“I am pleased to say that none of the bills that want to weaken our pro-life laws have been sent in any committee to be heard,” spokesperson Amy O’Donnell said, “And we are going to keep it that way.”

O’Donnell said that if doctors need clarification, that clarification should come not from the Legislature, but from other bodies such as the Texas Medical Board.

Yet evidence is mounting that Texas anti-abortion laws prevent doctors from providing standard-of-care treatment. Bernardo and her 12 co-plaintiffs were all denied care for their pregnancy complications as a result of Texas law.

State Senator Carol Alvarado, D-Houston, who filed the Senate version of the bill, said that she’s disappointed the Legislature failed to act.

“When the Lege passed the trigger ban, a lot of us warned that the exception was too vague and undefined and that could have a chilling effect on doctors’ ability to treat their patients, leading to delay or even a denial of care,” she said, “and what we predicted came true.”

By: Vicky Camarillo

But anti-abortion groups Texas Alliance for Life and the more hardline Texas Right to Life aren’t throwing their full support behind HB 1500. Joe Pojman, director of Texas Alliance for Life, said while he’s excited about the number of lawmakers signing on, his group is not recommending that the Legislature pass it. “We’re just recommending bills that have a reasonable chance of sustaining a federal court challenge,” Pojman said.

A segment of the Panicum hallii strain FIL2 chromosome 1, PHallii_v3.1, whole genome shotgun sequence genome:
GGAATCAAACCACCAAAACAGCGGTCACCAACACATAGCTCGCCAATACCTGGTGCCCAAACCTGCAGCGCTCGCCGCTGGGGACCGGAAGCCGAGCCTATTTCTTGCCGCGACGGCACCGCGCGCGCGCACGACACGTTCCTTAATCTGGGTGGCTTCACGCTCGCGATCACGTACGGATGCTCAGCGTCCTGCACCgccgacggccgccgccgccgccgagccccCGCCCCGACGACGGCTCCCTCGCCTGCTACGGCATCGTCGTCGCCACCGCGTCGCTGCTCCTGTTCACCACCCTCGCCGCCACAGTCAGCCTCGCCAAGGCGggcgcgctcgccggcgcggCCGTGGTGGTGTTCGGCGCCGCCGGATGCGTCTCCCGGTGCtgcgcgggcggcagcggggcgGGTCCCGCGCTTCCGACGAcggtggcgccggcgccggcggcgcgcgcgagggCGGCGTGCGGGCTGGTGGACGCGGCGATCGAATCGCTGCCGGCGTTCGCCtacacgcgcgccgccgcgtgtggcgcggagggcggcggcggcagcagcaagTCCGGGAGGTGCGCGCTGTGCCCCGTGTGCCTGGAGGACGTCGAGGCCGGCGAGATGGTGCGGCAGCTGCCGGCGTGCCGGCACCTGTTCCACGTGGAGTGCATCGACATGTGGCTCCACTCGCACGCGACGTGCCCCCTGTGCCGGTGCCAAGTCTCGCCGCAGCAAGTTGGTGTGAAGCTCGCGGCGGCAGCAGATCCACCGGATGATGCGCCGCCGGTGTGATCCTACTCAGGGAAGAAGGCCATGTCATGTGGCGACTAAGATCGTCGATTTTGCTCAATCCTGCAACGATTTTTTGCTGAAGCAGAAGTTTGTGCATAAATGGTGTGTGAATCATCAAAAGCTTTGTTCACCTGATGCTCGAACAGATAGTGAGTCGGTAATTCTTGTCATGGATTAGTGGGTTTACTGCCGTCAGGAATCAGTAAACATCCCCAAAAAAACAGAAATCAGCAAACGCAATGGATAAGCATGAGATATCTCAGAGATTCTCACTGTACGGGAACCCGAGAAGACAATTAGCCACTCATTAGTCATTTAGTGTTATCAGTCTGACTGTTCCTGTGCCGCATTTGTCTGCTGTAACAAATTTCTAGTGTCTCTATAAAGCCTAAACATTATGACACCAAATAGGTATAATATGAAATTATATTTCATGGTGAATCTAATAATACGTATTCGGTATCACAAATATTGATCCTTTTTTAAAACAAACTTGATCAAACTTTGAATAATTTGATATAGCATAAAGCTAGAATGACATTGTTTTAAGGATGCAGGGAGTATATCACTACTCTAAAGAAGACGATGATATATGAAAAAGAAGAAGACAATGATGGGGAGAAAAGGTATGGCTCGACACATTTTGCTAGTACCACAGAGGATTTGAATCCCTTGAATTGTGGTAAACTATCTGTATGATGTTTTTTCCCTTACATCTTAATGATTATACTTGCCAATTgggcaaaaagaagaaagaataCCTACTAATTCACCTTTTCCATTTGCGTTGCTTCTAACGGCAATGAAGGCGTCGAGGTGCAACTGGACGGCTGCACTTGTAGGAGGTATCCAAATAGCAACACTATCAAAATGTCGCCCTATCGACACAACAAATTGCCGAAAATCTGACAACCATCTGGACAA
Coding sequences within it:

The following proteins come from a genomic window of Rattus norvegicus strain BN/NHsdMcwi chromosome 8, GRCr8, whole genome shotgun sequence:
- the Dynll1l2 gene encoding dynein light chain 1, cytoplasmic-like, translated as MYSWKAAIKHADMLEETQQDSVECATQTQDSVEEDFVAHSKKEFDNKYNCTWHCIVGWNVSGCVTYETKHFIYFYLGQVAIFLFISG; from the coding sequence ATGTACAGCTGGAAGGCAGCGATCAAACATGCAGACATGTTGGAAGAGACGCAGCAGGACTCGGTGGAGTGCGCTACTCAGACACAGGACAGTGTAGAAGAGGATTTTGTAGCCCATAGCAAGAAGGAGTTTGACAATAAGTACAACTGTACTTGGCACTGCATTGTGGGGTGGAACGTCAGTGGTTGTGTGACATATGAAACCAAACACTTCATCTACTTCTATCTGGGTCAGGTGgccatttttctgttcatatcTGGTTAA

By: Sophie Novack

Love began lobbying in 1999 at the encouragement of Joe Pojman, executive director of anti-abortion group Texas Alliance for Life. Love has “an inexhaustible energy when it comes to defending unborn babies,” Pojman said this spring. The two met through Pojman’s wife, who is Love’s patient. (“He caught all of my babies when they came out,” Pojman said, laughing.) They’ve worked together since — Pojman calls Love “around the clock” to discuss strategy; Love reaches out for lobbying tips.

By: Texas Observer Staff

The longtime feud brewing among anti-abortion advocates is coming to a head this primary cycle. Last month, the Texas Conference of Catholic Bishops issued a “parish advisory” against the far-right Texas Right to Life, calling the group’s scoring of lawmakers unfair. While the bishops favor the more incremental approach deployed by Texas Alliance for Life, the House Freedom Caucus-aligned Texas Right to Life has taken to attacking any incumbent that does not vote for even the most extreme anti-abortion measures.
. . .
The anti-abortion infighting is particularly apparent in the race for Senate District 2 in Northeast Texas, where Representative Cindy Burkett is challenging Senator Bob Hall. Burkett, who sponsored the sweeping anti-abortion bill that passed this session, has a 100 percent rating from Texas Alliance for Life, which calls her a “pro-life champion.”

By: Sophie Novack

Joe Pojman, executive director of Texas Alliance for Life, said that he would support individuals who knowingly assist with the abortion facing prosecution, but that Moody’s inclusion of drivers and receptionists was “far-fetched.”

“It’s possible a third party could be prosecuted, but it would have to be someone close to the physician that is knowingly performing the abortion, like a nurse,” added Pojman, who said that in his 25 years lobbying against abortion in Texas, he’s never heard this kind of objection.